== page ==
The ideal time to transplant or divide your planting is in spring as the shoots begin to emerge, or immediately after bloom, however, we install dayilies yaer-round - even in winter when there is no foliage above ground.

When transplanting daylilies you have divided, set the plants at the same height they grew at previously or slightly higher to allow for settling. Firm the soil, then water. Some cultivars can grow for 20 years without requiring division, but others may need division every second or third season. You'll know it's time to divide when flower production beings to decline.

Daylilies are basically trouble-free, easy-to-grow, and carefree. They are adaptable to many soil conditions, thrive in full sun to light shade, and are cold hardy, heat and drought resistant. They are usually pest resistant and virtually disease free.

Many of the varieties we stock at the nursery are "Repeat" bloomers, indicating that they will bloom more than once. These repeateras put a a show for several weeks, take a rest and for a few weeks and then come back on stage to put o another show.


Cooking With Daylilies...Yes, Cooking!

If you have an abundance of daylilies, and would like to try them for dinner, simply gather the unopened flower buds when they are nearly full-sized, rinse in cool water, and slice into salads. Or, drop in boiling water for 2-3 minutes, drain, season with butter, and serve like green beans. You can use them in the famous 'Green bean, cream of mushroom soup', topped with french-fried onion ring casserole, substituting daylily buds for the green beans.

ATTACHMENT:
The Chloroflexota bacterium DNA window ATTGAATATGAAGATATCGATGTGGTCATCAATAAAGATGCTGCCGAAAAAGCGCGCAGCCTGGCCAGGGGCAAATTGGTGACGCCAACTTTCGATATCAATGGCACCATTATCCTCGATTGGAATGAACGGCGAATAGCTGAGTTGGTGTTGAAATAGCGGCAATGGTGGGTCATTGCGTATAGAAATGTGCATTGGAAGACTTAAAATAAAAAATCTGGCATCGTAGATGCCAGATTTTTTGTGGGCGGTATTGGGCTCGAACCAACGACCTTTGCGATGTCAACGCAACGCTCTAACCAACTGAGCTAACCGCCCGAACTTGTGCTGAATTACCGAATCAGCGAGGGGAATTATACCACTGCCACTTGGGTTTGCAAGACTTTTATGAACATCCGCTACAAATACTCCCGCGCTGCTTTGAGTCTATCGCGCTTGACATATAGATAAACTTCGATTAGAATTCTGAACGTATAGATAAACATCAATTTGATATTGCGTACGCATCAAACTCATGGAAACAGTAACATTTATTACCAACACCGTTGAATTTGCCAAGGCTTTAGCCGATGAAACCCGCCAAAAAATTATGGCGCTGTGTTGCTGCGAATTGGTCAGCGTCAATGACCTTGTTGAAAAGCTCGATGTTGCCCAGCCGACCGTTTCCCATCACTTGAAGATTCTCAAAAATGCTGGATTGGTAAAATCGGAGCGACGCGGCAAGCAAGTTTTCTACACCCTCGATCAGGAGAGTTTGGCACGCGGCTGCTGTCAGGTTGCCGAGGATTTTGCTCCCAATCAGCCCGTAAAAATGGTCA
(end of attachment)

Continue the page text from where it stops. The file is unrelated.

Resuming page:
For another easy dish, simply dip the buds in a batter of 3/4 cup beer and 1/2 cup flour. Fry in hot oil till lightly browned. Drain and serve sprinkled with salt as an appetizer or luncheon dish, with a bowl of fresh salsa. Or substitute water for the beer, fry, and sprinkle with powdered sugar as a dessert.

A few buds tossed into soups or stews will help thicken them, and add a subtle flavor. It will be a consistency similar to that of okra in gumbo.

Or, try Stir-Fried Chicken with Daylily Buds:

  1. Cut 1 cup daylily buds in half lengthwise, and soak in water to cover for 1/2 hr.
  2. Combine 1 Tablespoon light soy sauce, 2 Tablespoons red wine, 1 teaspoon sugar in large bowl. Add 1 lb. skinless chicken strips, sliced thinly. Allow to marinate 15-20 minutes, then remove chicken, reserving marinade.
  3. Heat 2 tablespoons peanut oil in wok or heavy skillet.
  4. On high heat, toss in chicken, stirring frequently, until cooked. Add 4 green onions, sliced diagonally in 1" pieces, 1/2 cup green pepper strips, 1- 5 oz. can sliced water chestnuts (drained). Cook 3 minutes.
  5. Add marinade and daylilies. Reduce heat to medium. Cook 5 min. Serve over Chinese noodles or rice.

Some of the content provided by NationalGardening.com.


Other 'All About' Pages

Free Garden Designs

Gardening 'How To'

Plant Files

Tips for the Month
Topics of Interest

D-I-Y Projects
FREE Designs
Map to Nursery
Receive periodic tips and reminders, new product reviews, valuable coupons and more! Sign Up
Other All About Pages
Annual Flowers
Birds & Wildlife
Butterfly Gardens
Container Gardens
Container Water Gardens
Cottage Gardens
Crape Myrtles
Landscape Edging/Borders
Fall Blooming Plants
Lawns / Lawn Grasses
Grasses - Ornamental
Groundcover Plants
Hedge & Screen Plants
Japanese Gardens
Landscaping Terms
Organic Gardening
Perennial Plants
Rock Gardens
Shade Gardens
Spring Bulbs
Summer Bulbs
Water Gardens / Ponds
Japanese Maples